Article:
The rivers of Akwesasne have been negatively impacted by industrial pollution from both Canada and the United States. Decades of dumping from now-shuttered factories—including the Domtar pulp mill in Cornwall (Ontario) and the General Motors and Reynolds Metals/Alcoa facilities in Massena (New York)—has resulted in the accumulation of polychlorinated biphenyls (PCBs), heavy metals, and other pollutants in the ecosystem. Efforts to dredge up, remove, or cap contaminated river sediments have been somewhat successful, but pollutants continue to circulate in the ecosystem and affect human health.

The health risks of consuming contaminated fish must be weighed against the cultural value of subsistence harvesting in Indigenous communities. Akwesasne governments advised Akwesasro:non to restrict their consumption of locally caught fish when the health risks emerged, but some consumption still occurs; fish remain an important component of the diet of many Akwesasro:non. Fishing also helps to reaffirm the connection between Akwesasro:non and the natural environment, thus serving an important cultural role in the community.

The author on a ride-along with Akwesasne Conservation and Compliance Officers

The constraints of the Indian Act have not stopped Akwesasne from exercising its inherent right to govern its lands and waters. Akwesasne Laws are being applied to protect the rivers and wildlife on Akwesasne Lands, despite jurisdictional uncertainties regarding enforcement powers and the authority of the Akwesasne Court—established in 2016—to adjudicate legal issues.

The Akwesasne Court has been tacitly accepted by the Canadian federal government, but full formal recognition from Canada, Ontario, and Quebec remains elusive. Apart from the 2013 Iatathróna Raotiientáhtsera ‘Couples Property’ Law, which uses the Akwesasne Court to adjudicate matrimonial real property issues, no Akwesasne Law with an explicit Akwesasne Court role has been formally approved by the federal government. Inter-governmental agreements are needed to formalize the Akwesasne Court’s jurisdiction and clarify its relationship with the courts in Canada, Ontario, and Quebec. Internal review and appeal processes will ideally capture most legal challenges, but Akwesasne Laws will need to be respected (and potentially enforced) by outside courts as well.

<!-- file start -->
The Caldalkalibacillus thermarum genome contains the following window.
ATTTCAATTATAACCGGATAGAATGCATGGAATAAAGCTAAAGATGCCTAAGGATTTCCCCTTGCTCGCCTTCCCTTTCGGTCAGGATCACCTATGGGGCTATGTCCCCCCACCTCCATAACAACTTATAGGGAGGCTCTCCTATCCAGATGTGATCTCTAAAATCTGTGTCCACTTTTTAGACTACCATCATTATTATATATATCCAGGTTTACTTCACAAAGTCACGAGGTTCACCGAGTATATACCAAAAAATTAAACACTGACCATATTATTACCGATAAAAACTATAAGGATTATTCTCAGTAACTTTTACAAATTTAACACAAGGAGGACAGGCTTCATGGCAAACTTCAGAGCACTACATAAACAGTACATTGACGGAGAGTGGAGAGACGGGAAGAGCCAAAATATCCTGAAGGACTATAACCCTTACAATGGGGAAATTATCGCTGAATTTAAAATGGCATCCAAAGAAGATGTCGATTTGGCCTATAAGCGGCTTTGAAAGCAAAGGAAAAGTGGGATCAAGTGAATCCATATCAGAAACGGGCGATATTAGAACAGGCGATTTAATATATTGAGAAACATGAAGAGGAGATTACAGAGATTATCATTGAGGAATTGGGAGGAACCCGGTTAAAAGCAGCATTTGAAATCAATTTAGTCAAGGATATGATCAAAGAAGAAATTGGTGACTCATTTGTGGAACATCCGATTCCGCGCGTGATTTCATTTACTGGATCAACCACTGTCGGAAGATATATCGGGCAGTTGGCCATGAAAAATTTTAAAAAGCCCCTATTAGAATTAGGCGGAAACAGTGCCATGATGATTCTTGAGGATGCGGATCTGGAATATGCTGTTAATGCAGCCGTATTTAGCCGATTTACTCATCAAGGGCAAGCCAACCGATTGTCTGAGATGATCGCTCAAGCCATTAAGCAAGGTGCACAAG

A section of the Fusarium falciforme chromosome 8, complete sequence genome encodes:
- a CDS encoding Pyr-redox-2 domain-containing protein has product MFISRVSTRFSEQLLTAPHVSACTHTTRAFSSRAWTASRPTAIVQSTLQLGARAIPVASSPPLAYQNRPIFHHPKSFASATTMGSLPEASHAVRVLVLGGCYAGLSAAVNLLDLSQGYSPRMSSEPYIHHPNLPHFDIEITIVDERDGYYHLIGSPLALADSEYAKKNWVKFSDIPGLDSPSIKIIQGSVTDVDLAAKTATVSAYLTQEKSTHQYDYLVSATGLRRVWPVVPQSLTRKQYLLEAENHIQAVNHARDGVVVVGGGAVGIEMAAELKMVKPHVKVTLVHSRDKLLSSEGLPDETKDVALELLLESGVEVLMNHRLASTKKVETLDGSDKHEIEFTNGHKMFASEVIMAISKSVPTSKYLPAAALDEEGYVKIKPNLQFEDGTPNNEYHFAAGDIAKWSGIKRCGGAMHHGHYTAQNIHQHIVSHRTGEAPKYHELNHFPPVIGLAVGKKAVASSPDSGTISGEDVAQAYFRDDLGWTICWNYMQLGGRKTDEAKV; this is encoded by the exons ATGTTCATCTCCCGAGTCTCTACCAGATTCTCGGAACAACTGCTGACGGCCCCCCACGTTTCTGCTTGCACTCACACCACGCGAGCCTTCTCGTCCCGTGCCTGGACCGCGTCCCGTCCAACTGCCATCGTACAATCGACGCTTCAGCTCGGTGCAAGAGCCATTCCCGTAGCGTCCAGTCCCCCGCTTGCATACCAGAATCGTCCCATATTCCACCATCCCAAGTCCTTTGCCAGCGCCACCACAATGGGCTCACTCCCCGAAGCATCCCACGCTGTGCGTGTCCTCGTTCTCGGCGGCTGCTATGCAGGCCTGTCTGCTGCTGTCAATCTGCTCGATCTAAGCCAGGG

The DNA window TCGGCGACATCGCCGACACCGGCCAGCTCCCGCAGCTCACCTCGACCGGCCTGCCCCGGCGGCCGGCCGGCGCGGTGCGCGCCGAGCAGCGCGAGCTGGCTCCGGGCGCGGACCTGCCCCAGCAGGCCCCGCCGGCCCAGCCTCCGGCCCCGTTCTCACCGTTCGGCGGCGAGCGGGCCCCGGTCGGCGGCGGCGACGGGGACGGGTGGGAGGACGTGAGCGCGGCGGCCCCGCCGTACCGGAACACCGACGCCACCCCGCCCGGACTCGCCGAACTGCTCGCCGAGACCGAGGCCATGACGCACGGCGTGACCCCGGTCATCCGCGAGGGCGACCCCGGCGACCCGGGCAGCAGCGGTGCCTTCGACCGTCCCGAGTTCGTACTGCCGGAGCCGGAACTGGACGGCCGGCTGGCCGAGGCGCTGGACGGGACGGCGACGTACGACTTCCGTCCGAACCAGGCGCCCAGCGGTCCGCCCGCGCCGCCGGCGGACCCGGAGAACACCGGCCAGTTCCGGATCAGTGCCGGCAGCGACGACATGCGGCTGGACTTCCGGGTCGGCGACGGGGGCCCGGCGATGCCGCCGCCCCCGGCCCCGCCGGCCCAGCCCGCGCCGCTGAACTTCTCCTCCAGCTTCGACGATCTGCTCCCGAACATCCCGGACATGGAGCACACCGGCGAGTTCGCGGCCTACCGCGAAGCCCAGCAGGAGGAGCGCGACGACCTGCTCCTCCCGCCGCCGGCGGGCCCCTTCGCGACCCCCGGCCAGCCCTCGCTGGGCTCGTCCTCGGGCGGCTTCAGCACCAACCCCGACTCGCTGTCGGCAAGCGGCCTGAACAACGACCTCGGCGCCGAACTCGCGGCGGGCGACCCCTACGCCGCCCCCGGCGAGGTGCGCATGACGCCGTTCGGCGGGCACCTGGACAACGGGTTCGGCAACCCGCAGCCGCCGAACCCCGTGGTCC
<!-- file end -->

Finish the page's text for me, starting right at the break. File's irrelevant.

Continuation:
Akwesasne Conservation and Compliance Officers have been actively enforcing Akwesasne Laws, despite many of these laws—originally formulated as Indian Act bylaws—being formally disallowed by Indian Affairs pre-2000. Akwesasne Laws are now developed and enforced under Akwesasne’s inherent authority as a self-determining and self-governing First Nation. The federal government has not seriously challenged these laws or Akwesasne’s authority to enforce them, suggesting tacit approval. In addition, Akwesasne enforcement efforts have not been opposed by outside enforcement agencies. The Akwesasne Officers are beginning to gain the support of their provincial, state, and federal counterparts.

I recently observed Akwesasne enforcement efforts in a “ride-along” with Akwesasne Conservation and Compliance Officers. We spent a Saturday in June on the St. Lawrence River enforcing the 1989 Wildlife Conservation Law, including a requirement for non-Akwesasro:non fishermen to carry an Akwesasne fishing permit. We approached several boats with fishing lines in the water, but none of them—on this day—had their permit. Most of the fishermen pleaded ignorance and complained about the unclear jurisdictional boundaries. These are Akwesasne waters? I didn’t know. The officers did not write any tickets, but they invited the fishermen to buy the $10 year-long permits from them or at a local marina.

Akwesasne Laws encouraging responsible fishing are just one element of the community’s efforts to protect the rivers and wildlife. Although their relationship with outside courts and enforcement agencies remains somewhat murky, Akwesasne Laws have the potential to significantly improve ecosystem and community health. And with the authority of Akwesasro:non and their elected governments behind them, they are likely to gain the recognition needed for deepened environmental cooperation with settler governments.